A D&C is a common and necessary procedure, since as many as one quarter of pregnancies result in miscarriage, and a missed miscarriage is also common.  But that procedure has become a political hot potato, because about 90% of early abortions are performed using this procedure.  Doctors now worry whether they will be under scrutiny for recommending or performing any D&C.  A missed miscarriage is just one of a thousand different healthcare scenarios where a D&C might be considered as part of a person’s care. And now, with every state having different laws and those laws being challenged, in-flux, and misunderstood, there is fear, confusion, and despair.

Now, my story is not unique or remarkable.  But it was a very emotionally difficult decision for us to make.  And now I realize how very fortunate and privileged I was – to have a loving and supportive spouse, to be gainfully employed, and to be able to have a D&C as an affordable option not far from my home and to receive full and accurate healthcare information and advice. Even back then, a few years ago, as I bounced around from clinics and offices in New Jersey and Pennsylvania, I could see an enormous difference in care based on the laws of the particular state.

Reading of Hagar’s  exile and how she cries out to God,  in some ways I feel that tragically not much has changed.  Hagar, the maidservant, gives voice to the people who are impacted most, harmed most, even if their stories are not told, even if they do not make the media as much.  These are Black, Indigenous, people of color, immigrants, youth, people in rural communities, those living below the poverty line; they are trans and nonbinary people.  

Abortion access is about the human right to maintain personal bodily autonomy, have children, not have children, and parent the children we have in safe and sustainable communities. This is a basic human right. The physical, spiritual and emotional burden that comes as part of the amazing ability to grow a human in one’s body that should be able to be shared by one’s community, one’s family, one’s doctor, and one’s God.  It should not be made heavier by societal stigma and shame or frankly misogynistic laws that liken necessary, medically and emotionally time-sensitive healthcare to murder.  

I do realize that for those on the religious right, abortion is a huge issue.  And they are very vocal about it because they believe that life begins at conception and stopping the development of a pregnancy is murder.  And they have every right to be vocal, if they do it legally.

(It must  also be said that Christians hold a multiplicity of attitudes about abortion, which my hairdresser also let me know about.  She, as a devout Catholic, believes that, as a religious issue, abortion is a matter of conscience and shouldn’t legislated by the courts. She also told me to tell you all that she is not alone in this thinking among her Catholic friends and community.)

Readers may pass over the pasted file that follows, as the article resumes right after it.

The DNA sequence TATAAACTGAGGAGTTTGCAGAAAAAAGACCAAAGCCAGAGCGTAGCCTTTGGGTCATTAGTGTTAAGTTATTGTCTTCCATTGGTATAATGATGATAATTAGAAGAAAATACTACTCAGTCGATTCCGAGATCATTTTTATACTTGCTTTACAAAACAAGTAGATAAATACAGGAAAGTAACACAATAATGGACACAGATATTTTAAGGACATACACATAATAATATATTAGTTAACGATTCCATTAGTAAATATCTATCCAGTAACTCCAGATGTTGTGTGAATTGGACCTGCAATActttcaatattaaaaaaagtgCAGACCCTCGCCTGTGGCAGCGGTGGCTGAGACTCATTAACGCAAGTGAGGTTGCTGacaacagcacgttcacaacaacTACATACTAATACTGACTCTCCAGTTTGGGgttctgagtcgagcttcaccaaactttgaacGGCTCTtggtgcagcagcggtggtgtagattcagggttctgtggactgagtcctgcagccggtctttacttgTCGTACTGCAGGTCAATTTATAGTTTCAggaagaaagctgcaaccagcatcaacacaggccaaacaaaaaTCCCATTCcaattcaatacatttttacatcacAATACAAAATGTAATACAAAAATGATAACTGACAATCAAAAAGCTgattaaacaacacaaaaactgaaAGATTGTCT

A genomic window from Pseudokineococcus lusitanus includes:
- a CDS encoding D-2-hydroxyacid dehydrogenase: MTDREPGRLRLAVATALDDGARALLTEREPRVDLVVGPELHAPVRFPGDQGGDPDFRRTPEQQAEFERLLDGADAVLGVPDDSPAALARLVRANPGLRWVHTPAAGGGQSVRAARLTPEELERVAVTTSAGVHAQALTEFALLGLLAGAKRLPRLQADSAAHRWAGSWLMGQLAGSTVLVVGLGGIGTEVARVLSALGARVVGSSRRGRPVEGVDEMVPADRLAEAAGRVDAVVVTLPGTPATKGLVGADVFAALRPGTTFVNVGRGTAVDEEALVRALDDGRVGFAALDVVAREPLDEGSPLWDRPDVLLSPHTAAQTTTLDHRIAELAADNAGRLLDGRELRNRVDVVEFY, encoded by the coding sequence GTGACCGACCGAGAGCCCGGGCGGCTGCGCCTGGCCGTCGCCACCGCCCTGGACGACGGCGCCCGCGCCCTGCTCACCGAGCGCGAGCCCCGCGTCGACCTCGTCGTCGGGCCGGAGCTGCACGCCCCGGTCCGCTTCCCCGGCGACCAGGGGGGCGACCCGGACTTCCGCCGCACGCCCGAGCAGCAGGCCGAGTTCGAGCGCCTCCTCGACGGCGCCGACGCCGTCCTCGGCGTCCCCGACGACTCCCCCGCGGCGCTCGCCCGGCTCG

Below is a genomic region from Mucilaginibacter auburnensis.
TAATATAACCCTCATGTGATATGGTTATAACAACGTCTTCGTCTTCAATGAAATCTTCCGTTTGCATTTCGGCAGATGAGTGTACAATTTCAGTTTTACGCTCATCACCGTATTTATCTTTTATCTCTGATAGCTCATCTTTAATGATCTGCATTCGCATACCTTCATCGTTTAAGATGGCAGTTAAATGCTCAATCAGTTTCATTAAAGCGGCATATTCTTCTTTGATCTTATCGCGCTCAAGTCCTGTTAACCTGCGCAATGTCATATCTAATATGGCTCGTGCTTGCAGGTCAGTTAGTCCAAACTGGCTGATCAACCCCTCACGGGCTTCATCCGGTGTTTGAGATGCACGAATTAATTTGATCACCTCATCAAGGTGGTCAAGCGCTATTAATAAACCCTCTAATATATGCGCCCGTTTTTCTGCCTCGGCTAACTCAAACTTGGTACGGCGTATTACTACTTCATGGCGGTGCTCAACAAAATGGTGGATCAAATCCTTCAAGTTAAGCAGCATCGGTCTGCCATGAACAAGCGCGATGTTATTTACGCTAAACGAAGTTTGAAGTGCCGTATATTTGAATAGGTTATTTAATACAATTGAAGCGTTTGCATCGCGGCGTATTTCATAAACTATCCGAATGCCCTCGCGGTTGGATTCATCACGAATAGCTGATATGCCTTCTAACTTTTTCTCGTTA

For what it’s worth, the majority, accepted Jewish position, based on a number of legal texts I won’t get into here, is that life begins at birth.  But I don’t believe the right question here is “when does life begin?” We can never know exactly the moment life begins, no matter what any religion claims.  

Rather, I believe we should be asking “how can we honor life?” Our response to that question will clarify our priorities, spur our actions in our community, and amplify our voice in the public arena.   And Jews should speak just as loudly on this issue, because as my Catholic hairdresser knows, this is a religious issue. 

We should not let one religion claim to be the definitive religious voice on this issue.  And that’s why I am proud to have been asked to serve on the clergy advisory council for Keystone Planned Parenthood, a nonprofit that provides education, programs, and advocacy for youth and adults throughout Central and Eastern PA. 

What might a Jewish religious response to reproductive healthcare sound like?  As with any questions I have, I turn to our holy text.  I read about Sarah’s laughter when an angel first comes to tell her that she will bear a child in her old age.  I also relate to Hannah, who we just read about in our Haftarah, in her tears and distress about not being able to conceive as she bargains with God and fate.  This is a common trope found throughout the Torah, known as the motif of the barren woman – virtually all the biblical matriarchs have difficulty either conceiving or being pregnant.